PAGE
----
Depersonalisation disorder – sometimes called derealisation disorder, DPD or DPDR – is a difficult condition that’s often misunderstood.
Studies show that DPD could affect one person in every 50 in the UK, though many people struggle to get a diagnosis. With little understanding of DPD in modern psychiatry, treatments are few and far between – in fact, there are no approved treatments for the condition in the UK.
Depersonalization/ derealization is a dissociative disorder, defined in the DSM-IV as “persistent or recurrent experiences of feeling detached from, and as if one is an outside observer of, one’s mental processes or body.
‘feeling like one is in a dream’
Thus it is the experience of feeling a detachment from their sense of selves and their reality (depersonalization), or their perception of the world (derealization). It is characterised by emotional numbness and a disruption in self-awareness.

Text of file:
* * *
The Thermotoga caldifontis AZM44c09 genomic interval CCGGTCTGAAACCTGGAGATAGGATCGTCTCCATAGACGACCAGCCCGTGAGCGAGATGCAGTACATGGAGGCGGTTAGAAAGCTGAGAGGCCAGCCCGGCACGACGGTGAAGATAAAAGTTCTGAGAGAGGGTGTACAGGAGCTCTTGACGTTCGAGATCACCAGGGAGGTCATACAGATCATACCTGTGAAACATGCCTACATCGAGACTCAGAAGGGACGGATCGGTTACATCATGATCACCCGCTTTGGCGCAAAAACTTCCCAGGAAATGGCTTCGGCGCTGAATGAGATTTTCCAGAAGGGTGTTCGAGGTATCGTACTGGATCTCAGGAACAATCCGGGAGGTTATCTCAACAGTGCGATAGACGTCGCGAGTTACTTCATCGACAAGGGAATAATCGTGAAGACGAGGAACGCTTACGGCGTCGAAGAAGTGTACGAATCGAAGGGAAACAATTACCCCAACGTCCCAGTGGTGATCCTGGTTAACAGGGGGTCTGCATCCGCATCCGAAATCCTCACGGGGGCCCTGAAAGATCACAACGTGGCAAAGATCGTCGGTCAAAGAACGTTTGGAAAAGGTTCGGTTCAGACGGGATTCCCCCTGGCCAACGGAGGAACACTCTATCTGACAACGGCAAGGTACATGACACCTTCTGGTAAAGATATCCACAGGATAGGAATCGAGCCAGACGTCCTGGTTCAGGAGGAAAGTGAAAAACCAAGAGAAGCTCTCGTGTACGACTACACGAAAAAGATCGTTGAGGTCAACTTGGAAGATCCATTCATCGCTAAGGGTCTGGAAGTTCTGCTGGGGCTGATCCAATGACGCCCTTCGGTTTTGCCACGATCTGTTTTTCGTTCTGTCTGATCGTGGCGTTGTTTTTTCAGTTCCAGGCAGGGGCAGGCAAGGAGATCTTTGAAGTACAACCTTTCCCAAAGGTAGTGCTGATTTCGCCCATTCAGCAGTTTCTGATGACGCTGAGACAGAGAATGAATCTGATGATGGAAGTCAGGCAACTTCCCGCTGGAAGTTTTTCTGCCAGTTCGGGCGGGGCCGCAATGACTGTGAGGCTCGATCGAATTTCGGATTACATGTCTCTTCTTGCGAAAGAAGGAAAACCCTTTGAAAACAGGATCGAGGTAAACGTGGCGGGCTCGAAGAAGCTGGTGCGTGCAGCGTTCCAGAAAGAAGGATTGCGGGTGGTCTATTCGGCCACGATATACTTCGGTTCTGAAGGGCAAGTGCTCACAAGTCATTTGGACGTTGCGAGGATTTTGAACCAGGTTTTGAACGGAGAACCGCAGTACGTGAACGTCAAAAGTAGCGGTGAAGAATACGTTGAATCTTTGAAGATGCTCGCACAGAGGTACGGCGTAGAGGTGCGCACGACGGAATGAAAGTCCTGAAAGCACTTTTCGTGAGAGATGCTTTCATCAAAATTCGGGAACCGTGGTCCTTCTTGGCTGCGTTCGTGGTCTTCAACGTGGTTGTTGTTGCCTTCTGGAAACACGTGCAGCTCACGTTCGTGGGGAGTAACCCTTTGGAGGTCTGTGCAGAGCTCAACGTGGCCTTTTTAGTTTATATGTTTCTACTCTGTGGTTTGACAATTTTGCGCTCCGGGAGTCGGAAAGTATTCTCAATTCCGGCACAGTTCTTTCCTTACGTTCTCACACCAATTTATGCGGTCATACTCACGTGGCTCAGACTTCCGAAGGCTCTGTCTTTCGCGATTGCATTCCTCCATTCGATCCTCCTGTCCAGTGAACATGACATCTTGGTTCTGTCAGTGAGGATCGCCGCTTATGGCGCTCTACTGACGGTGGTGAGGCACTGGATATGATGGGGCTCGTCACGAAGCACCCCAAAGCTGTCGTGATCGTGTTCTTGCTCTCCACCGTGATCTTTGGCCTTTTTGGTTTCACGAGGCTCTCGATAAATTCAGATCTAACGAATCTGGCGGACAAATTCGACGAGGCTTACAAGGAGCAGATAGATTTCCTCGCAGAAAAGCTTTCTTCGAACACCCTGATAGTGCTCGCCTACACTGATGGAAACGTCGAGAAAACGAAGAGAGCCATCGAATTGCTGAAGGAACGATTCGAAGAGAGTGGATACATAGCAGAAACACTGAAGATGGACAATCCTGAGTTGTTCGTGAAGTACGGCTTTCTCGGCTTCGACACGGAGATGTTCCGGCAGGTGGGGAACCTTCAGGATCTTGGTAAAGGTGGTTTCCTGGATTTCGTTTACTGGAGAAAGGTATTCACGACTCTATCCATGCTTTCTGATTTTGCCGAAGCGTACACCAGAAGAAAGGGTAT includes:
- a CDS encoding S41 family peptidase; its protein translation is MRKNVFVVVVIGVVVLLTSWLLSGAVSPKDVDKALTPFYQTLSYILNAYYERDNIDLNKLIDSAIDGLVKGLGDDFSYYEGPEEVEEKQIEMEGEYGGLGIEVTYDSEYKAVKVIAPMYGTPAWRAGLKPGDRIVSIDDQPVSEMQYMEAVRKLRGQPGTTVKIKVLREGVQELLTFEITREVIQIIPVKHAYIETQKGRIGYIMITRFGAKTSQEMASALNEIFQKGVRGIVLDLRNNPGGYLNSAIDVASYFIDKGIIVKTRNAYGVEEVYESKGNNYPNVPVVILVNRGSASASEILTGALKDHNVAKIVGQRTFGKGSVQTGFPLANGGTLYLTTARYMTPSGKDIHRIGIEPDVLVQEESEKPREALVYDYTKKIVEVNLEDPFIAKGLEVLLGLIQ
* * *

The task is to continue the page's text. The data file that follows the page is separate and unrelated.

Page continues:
Symptoms of DPD can include:
• Feeling as though the world around you is unreal
• Feeling as though you are watching your life in a film
• Feeling disconnected from parts of your body or your emotions
• Seeing objects distorting or changing in appearance
Symptoms of depersonalization disorder are initially episodic but become more frequent and severe over time, with symptoms fluctuating, but never being entirely absent.
Symptoms can affect people on five levels:
Whilst the cause of depersonalization disorder is still not known, there are a number of factors thought to increase the risk of it developing, including:
• Severe trauma
• Severe stress
• Depression or anxiety
• Recreational drug use